Steering One’s Reputation A Laborious Process

Franklin Roosevelt supposedly once said of the editorial sage of Emporia, Kan., William Allen White, that for 3½ of every four years, he was the fairest journalist in America — but then, FDR implied, White went into campaign mode and forgot about fairness. That brings us to the Las Vegas Review-Journal.

First, a caveat is necessary and important. Editorial writers, columnists and bloggers tend to have opinions and express them, often bluntly (as in, say, a Vegas Seven political columnist, or any other columnist for any other publication). Reporters also have opinions and either are supposed to avoid expressing them in their coverage or offer them in muted form in analyses of candidates and issues.

In 2010, the R-J made news of the sort a newspaper doesn’t like to make. It received national attention for its biased coverage of Harry Reid in his ultimately successful attempt to retain his Senate seat. Then, shortly after Reid’s victory, its publisher moved into a consulting position while retaining a column and a blog, and its editor became “senior opinion editor” and eventually retired.

Despite a series of layoffs and cutbacks that hurt news coverage and morale, R-J readers should be pleased with what has happened since. But as a terrific investigative series and coverage of a poll show, it’s hard to overcome a reputation.

Consider its political polling. The most recent poll was with UNLV’s survey center. There was one foul-up: The polling in the House District 1 race between Dina Titus and Ruben Kihuen surveyed voters outside as well as inside that district. So, although the numbers were close to the earlier poll showing Titus up 77-11 percent, the R-J didn’t go with them. Once upon a time, the suspicion would have existed that the R-J’s editorial hatred for Titus might have had something to do with that, but this appears to be a simple error—but some partisans still are shaking their heads.

What increased the head-shaking was the coverage of its poll in the Senate race between Rep. Shelley Berkley and Sen. Dean Heller. The survey shows them nearly tied. Now, it isn’t hard to figure out that if the R-J editorial page remains the same, it will endorse Heller—fair enough. The front page was a different matter. The promotion for the story inside ran atop the front page, with a photo of a smiling Heller against a bright background. The “Neon This Weekend” flap covered Berkley’s face, which appeared in a less flattering photo, against a dark background. Subtle, but to the careful observer, either obvious or a mistake.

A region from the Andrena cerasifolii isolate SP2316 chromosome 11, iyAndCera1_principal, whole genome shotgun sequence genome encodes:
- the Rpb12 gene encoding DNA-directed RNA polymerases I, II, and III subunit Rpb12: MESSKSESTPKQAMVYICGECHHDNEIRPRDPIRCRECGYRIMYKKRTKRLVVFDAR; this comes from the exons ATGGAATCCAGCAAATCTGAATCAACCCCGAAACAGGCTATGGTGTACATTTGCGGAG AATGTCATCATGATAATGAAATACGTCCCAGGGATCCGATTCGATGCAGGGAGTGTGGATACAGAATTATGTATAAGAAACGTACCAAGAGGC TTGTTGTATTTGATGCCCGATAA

Consider another example. The R-J’s multi-part series on police shootings deserves to win awards. As befit such a series, the R-J also editorialized on the subject. “Steps that could reduce police shootings blocked by union,” said the headline, and the editorial said the Las Vegas Police Protective Association is “the greatest obstacle to needed change” and “has consistently made protecting police from scrutiny a greater priority than improving police policies, preventing shootings and making officers and the public safer in the process.” This prompted Chris Collins, who heads the LVPPA, to write in the R-J Sunday commentary section that that was “nonsense” and attack the R-J for not interviewing “officers whose lives have been shattered because they were wounded by a gun or knife-toting suspect?”

Collins protested a bit too much, since the series wasn’t about how officers are affected, but about a historical trend that should trouble everyone and a process that doesn’t work well.  However, the R-J has a history of hating unions—again, on its editorial page, but at times its anti-union fervor crept into the news columns. That certainly didn’t seem to be the case in this series, and if Collins wanted to make a case, he should have left the editorial page out of it—although it would have helped the R-J if the editorial had been based more on the reporting and less on long-standing biases.

But as the world’s wisest district attorney, Adam Schiff of Law & Order, said to prosecutor Jack McCoy, “Your credibility is not a boomerang. Give it up and it doesn’t come back.” The R-J is fighting to regain that credibility and deserves that chance—and deserves to be reminded when it has failed, and to be praised when it succeeds. So do we all.